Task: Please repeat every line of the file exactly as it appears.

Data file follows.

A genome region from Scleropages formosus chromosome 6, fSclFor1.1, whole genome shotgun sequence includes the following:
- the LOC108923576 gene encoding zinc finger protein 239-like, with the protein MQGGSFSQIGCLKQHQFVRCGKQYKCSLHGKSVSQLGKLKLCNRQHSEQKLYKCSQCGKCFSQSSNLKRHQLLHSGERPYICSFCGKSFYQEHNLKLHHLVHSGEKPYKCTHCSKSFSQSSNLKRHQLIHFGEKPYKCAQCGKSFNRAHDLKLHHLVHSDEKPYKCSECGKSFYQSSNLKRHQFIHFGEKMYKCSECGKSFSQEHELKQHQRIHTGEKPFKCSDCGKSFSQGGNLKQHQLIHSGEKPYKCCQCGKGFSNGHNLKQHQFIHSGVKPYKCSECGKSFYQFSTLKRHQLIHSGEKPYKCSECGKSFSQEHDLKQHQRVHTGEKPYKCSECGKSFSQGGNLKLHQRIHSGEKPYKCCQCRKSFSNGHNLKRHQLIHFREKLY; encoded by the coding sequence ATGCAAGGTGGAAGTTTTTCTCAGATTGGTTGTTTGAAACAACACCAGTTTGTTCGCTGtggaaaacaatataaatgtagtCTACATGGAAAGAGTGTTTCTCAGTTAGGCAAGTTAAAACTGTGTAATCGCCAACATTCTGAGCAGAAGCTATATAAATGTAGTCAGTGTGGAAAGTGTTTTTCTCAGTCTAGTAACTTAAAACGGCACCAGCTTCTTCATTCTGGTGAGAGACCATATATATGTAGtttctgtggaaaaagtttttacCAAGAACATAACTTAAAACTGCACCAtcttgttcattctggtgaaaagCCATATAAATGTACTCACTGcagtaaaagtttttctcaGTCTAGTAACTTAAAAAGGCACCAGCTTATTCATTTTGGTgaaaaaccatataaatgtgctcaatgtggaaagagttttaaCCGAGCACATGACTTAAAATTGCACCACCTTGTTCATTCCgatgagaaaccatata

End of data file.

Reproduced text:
A genome region from Scleropages formosus chromosome 6, fSclFor1.1, whole genome shotgun sequence includes the following:
- the LOC108923576 gene encoding zinc finger protein 239-like, with the protein MQGGSFSQIGCLKQHQFVRCGKQYKCSLHGKSVSQLGKLKLCNRQHSEQKLYKCSQCGKCFSQSSNLKRHQLLHSGERPYICSFCGKSFYQEHNLKLHHLVHSGEKPYKCTHCSKSFSQSSNLKRHQLIHFGEKPYKCAQCGKSFNRAHDLKLHHLVHSDEKPYKCSECGKSFYQSSNLKRHQFIHFGEKMYKCSECGKSFSQEHELKQHQRIHTGEKPFKCSDCGKSFSQGGNLKQHQLIHSGEKPYKCCQCGKGFSNGHNLKQHQFIHSGVKPYKCSECGKSFYQFSTLKRHQLIHSGEKPYKCSECGKSFSQEHDLKQHQRVHTGEKPYKCSECGKSFSQGGNLKLHQRIHSGEKPYKCCQCRKSFSNGHNLKRHQLIHFREKLY; encoded by the coding sequence ATGCAAGGTGGAAGTTTTTCTCAGATTGGTTGTTTGAAACAACACCAGTTTGTTCGCTGtggaaaacaatataaatgtagtCTACATGGAAAGAGTGTTTCTCAGTTAGGCAAGTTAAAACTGTGTAATCGCCAACATTCTGAGCAGAAGCTATATAAATGTAGTCAGTGTGGAAAGTGTTTTTCTCAGTCTAGTAACTTAAAACGGCACCAGCTTCTTCATTCTGGTGAGAGACCATATATATGTAGtttctgtggaaaaagtttttacCAAGAACATAACTTAAAACTGCACCAtcttgttcattctggtgaaaagCCATATAAATGTACTCACTGcagtaaaagtttttctcaGTCTAGTAACTTAAAAAGGCACCAGCTTATTCATTTTGGTgaaaaaccatataaatgtgctcaatgtggaaagagttttaaCCGAGCACATGACTTAAAATTGCACCACCTTGTTCATTCCgatgagaaaccatata